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Anybody heard of topsteptrader (review)

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I decided to post this here instead of clutter up a thread which it did not really belong in:

SteveH View Post

My apologies. I see where I misread that page. I edited the original post with an insert after the incorrect part. There is risk on their side. Looks very minimal though vs their upside potential.

No worries Steve; I think that's the idea though, and both the trader and TST should want to maximize upside potential and minimize downside risk. Here's how I thought through the process:

TST can't "give away" combines. If they did, people would take crazy kinds of risk and trade carelessly, gambling if you will, much like those free trading contests where people make crazy returns. They can do this because there is no risk at all. Thus, the results would not be representative of how a trader might trade with real money. But a $160-$400 risk is enough that most people will try their best to at least get the deposit back. In other words, there is some cost, though relatively minimal, to blowing a combine. This is very different from a sim account on a local machine. Start Monday, trade poorly, reset the sim account and start Tuesday like Monday never happened. Interestingly, it's very possible the poor trading on Monday would not have been so poor, had the trader had some consequences, and had he not been able to reset the sim account at will.

This is, I think, the benefit a firm like TST provides. Whether it's by TST or some other company, or a brick and mortar prop firm, there needs to be some accountability forced upon all traders at some point. Traders by and large simply do not have the innate discipline to do what we need to do without some accountability and consequences. With the TST combine program, if you hit your loss limit, they will let you trade the account for practice until it's done, so you get the data feed, but you get no refund, and no consideration for funding. That alone is a powerful motivator to stay within risk parameters. Same for position sizing; you simply are unable to trade more size than allowed. No more days in sim of trying to stick to 3 lots, and winding up with a 10-20 lot position and pretending that when it breaks even or makes a nice profit that it was realistic.

So, it provides a more realistic simulation/testing environment in which to evaluate. Obviously TST has a cash flow from the combine takers. And when a live trader goes max down (for the $30K it's $1500 max loss from initial balance, or 5%) they lose that money, but that is the risk they take, and no doubt the combine cash flow makes up for this loss. And when a live trader does well, everyone makes money. If the trader can reach the first threshold ($5K for the $30K account), TST's risk is gone and the max loss is the initial balance. The next threshold sees a profit split of 70%, and then 80% for the last threshold.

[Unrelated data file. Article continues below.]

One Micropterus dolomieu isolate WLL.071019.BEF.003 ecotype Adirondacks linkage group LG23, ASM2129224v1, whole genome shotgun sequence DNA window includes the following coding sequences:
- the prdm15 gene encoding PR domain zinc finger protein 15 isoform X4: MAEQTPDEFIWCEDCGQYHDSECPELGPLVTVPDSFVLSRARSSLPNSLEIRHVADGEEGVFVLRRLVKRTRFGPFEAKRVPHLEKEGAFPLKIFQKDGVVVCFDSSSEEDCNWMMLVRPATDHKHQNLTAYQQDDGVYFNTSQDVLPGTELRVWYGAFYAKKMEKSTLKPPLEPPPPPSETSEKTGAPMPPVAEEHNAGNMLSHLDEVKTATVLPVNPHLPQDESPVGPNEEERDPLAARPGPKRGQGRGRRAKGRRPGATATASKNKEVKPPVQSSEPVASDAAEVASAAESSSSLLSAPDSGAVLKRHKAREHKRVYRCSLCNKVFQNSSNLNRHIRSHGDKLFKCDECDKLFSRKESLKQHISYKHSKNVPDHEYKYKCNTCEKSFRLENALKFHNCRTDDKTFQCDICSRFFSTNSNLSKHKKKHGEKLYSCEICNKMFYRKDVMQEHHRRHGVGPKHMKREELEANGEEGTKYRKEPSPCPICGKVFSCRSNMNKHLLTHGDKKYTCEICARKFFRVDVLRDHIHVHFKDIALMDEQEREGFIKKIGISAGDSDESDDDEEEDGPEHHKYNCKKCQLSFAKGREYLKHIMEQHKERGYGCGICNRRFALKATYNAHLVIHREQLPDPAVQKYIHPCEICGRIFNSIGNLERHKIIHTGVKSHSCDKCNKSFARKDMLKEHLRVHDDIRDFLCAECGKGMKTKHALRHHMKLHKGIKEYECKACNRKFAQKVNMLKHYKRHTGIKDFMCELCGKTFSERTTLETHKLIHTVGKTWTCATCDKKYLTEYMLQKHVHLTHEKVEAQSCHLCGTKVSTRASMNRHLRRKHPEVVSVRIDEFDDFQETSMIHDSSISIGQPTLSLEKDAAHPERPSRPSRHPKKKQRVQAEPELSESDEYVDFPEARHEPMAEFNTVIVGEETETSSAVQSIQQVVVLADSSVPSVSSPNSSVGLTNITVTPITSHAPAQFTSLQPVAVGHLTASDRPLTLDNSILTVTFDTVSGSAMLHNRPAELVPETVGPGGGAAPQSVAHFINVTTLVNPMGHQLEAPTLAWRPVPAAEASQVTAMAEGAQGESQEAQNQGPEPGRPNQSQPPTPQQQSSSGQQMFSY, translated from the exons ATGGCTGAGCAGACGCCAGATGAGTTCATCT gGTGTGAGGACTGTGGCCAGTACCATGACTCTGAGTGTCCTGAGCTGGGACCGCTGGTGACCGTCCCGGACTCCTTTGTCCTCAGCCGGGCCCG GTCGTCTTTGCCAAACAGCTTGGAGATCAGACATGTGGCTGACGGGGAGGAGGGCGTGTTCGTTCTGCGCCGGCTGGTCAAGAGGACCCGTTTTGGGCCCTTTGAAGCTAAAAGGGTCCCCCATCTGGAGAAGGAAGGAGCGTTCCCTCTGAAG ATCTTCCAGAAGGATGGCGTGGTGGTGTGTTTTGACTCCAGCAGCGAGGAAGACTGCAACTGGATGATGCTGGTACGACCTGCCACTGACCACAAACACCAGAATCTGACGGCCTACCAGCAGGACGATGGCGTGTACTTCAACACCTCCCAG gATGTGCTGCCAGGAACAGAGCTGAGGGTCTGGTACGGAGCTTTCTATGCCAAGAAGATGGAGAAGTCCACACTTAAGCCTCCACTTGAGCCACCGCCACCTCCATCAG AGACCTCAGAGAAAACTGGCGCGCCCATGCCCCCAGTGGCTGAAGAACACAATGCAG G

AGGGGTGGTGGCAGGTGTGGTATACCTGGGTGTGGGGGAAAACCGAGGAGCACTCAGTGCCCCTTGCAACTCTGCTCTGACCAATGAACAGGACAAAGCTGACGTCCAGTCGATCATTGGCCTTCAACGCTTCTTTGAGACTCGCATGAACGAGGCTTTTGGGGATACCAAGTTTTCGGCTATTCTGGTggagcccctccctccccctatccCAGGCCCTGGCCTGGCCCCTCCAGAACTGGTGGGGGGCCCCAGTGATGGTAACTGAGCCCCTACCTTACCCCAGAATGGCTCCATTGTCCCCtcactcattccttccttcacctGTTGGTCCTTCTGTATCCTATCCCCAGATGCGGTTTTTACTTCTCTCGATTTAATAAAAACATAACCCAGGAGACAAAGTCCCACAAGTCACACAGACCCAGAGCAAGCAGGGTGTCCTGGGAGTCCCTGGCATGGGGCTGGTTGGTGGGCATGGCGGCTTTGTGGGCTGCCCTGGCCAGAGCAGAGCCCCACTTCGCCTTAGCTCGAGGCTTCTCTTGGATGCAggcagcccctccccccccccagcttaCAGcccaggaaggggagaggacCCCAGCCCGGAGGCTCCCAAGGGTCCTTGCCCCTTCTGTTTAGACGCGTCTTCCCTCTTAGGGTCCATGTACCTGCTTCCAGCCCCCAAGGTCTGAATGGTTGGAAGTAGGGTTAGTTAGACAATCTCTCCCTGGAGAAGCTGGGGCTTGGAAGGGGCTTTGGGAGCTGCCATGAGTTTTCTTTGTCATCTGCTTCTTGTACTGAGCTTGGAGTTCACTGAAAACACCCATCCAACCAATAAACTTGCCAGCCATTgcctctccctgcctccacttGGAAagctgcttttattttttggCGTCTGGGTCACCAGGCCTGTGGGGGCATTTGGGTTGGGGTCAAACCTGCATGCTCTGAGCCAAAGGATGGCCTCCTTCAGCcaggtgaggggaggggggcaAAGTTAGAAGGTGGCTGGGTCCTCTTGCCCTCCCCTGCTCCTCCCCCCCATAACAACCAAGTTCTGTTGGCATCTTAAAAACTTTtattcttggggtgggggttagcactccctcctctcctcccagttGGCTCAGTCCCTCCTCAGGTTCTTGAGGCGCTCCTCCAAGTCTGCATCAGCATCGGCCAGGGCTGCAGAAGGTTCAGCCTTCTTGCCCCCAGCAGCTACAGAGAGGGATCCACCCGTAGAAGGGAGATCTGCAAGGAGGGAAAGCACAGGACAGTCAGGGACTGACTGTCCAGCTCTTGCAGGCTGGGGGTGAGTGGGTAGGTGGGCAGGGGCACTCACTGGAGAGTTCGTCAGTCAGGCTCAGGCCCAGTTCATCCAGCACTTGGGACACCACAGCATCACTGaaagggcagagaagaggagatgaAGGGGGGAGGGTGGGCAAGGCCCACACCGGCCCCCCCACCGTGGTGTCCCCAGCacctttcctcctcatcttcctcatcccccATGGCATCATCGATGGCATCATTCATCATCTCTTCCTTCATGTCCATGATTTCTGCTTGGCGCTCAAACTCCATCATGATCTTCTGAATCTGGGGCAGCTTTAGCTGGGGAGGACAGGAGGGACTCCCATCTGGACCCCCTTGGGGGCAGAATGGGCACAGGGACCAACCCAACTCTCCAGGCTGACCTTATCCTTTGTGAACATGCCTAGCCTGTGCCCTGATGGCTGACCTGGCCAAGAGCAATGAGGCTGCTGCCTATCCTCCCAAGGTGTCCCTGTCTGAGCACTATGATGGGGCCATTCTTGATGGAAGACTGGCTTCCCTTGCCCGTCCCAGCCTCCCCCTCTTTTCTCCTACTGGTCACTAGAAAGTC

I think it is nice that they do not force the trader to "lock in" profits -- after the initial threshold is reached, the trader is in control of both his and TST's profit, as the drawdown limit is still the initial balance. Also, a funded trader who fails requirements and returns to the combine does not have to pay for futures combines, they get one free every 30 days. And, after the first threshold is met, the trader is considered "senior" instead of "junior" and if they have to go back to the combine and pass, they do not have to go through "junior" status if/when funded again. In other words, TST does not force the trader to start all over with everything once the trader has proven he can get the job done to a certain degree. And any time the parameters are met and the trader did not lose money in the combine, he gets his money back; hard to argue with that.

In all of this it's important to realize that many traders simply do not have the funding to trade reasonably, so they open a $10K account, are given crazy low margins, and usually blow it in part to those low margins. As I heard FT71 say on a webinar recently, there is no benefit to losing $2000 on a single trade if you have a $10K or $20K account. There is just nothing to be learned there. Rather, it's better to lose $2K over many trades and get actual experience. TST provides traders with a way to learn through experience, at minimal cost, in a more real environment than a local sim can provide, while assuming MUCH less risk than live trading. So if a trader can prove that he can trade, he is given a margin of 1 contract per $10,000 to trade with, not enough to hang himself with, but enough to get the ball rolling. So many of us came into trading wanting to turn $5K into $100K in two years, and programs like this can be the "cure" for this type of delusional misunderstanding of risk. I think that a risk of about 0.25% per trade is reasonable risk. Even with a $30K account, this only lets you have a 1-lot ES stop of 6 ticks, but many $10K traders are cool swinging 5 lots and risking 5% in a single trade. The thought of having something like a $200K account and losing 3 trades in a row at 1% risk, and blow 6 grand in a day stresses me out. In Schwager's Hedge Fund Market Wizards, the majority of the 15 interviewed fund managers had lifetime drawdowns of less than 12%, monthly max drawdowns of 4%, etc., yet you have some folks who are hitting that in a single day; craziness.

I have had the disease, I have blown the account, and I am speaking from experience when I talk about the ills traders possess, as I have had them all!

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